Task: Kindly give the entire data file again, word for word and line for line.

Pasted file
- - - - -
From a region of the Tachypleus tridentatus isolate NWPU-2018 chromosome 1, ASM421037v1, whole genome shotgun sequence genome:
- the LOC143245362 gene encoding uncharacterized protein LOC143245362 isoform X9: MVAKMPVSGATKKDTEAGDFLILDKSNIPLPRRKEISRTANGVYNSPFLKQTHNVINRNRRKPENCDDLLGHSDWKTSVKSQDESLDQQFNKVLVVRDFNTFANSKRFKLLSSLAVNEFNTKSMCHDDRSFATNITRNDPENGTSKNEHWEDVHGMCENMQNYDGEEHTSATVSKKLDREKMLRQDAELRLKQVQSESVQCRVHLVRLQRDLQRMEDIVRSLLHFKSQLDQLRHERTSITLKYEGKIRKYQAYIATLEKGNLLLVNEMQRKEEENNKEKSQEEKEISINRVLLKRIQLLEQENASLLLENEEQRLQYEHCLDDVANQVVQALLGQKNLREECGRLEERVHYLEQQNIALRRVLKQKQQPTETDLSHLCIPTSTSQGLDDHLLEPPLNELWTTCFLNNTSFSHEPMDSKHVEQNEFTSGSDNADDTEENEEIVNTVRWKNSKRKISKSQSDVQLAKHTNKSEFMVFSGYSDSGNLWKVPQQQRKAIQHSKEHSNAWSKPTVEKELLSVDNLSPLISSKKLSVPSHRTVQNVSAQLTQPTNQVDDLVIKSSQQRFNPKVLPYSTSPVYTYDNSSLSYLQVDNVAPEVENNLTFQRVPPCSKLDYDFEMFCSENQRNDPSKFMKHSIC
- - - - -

From a region of the Tachypleus tridentatus isolate NWPU-2018 chromosome 1, ASM421037v1, whole genome shotgun sequence genome:
- the LOC143245362 gene encoding uncharacterized protein LOC143245362 isoform X9: MVAKMPVSGATKKDTEAGDFLILDKSNIPLPRRKEISRTANGVYNSPFLKQTHNVINRNRRKPENCDDLLGHSDWKTSVKSQDESLDQQFNKVLVVRDFNTFANSKRFKLLSSLAVNEFNTKSMCHDDRSFATNITRNDPENGTSKNEHWEDVHGMCENMQNYDGEEHTSATVSKKLDREKMLRQDAELRLKQVQSESVQCRVHLVRLQRDLQRMEDIVRSLLHFKSQLDQLRHERTSITLKYEGKIRKYQAYIATLEKGNLLLVNEMQRKEEENNKEKSQEEKEISINRVLLKRIQLLEQENASLLLENEEQRLQYEHCLDDVANQVVQALLGQKNLREECGRLEERVHYLEQQNIALRRVLKQKQQPTETDLSHLCIPTSTSQGLDDHLLEPPLNELWTTCFLNNTSFSHEPMDSKHVEQNEFTSGSDNADDTEENEEIVNTVRWKNSKRKISKSQSDVQLAKHTNKSEFMVFSGYSDSGNLWKVPQQQRKAIQHSKEHSNAWSKPTVEKELLSVDNLSPLISSKKLSVPSHRTVQNVSAQLTQPTNQVDDLVIKSSQQRFNPKVLPYSTSPVYTYDNSSLSYLQVDNVAPEVENNLTFQRVPPCSKLDYDFEMFCSENQRNDPSKFMKHSIC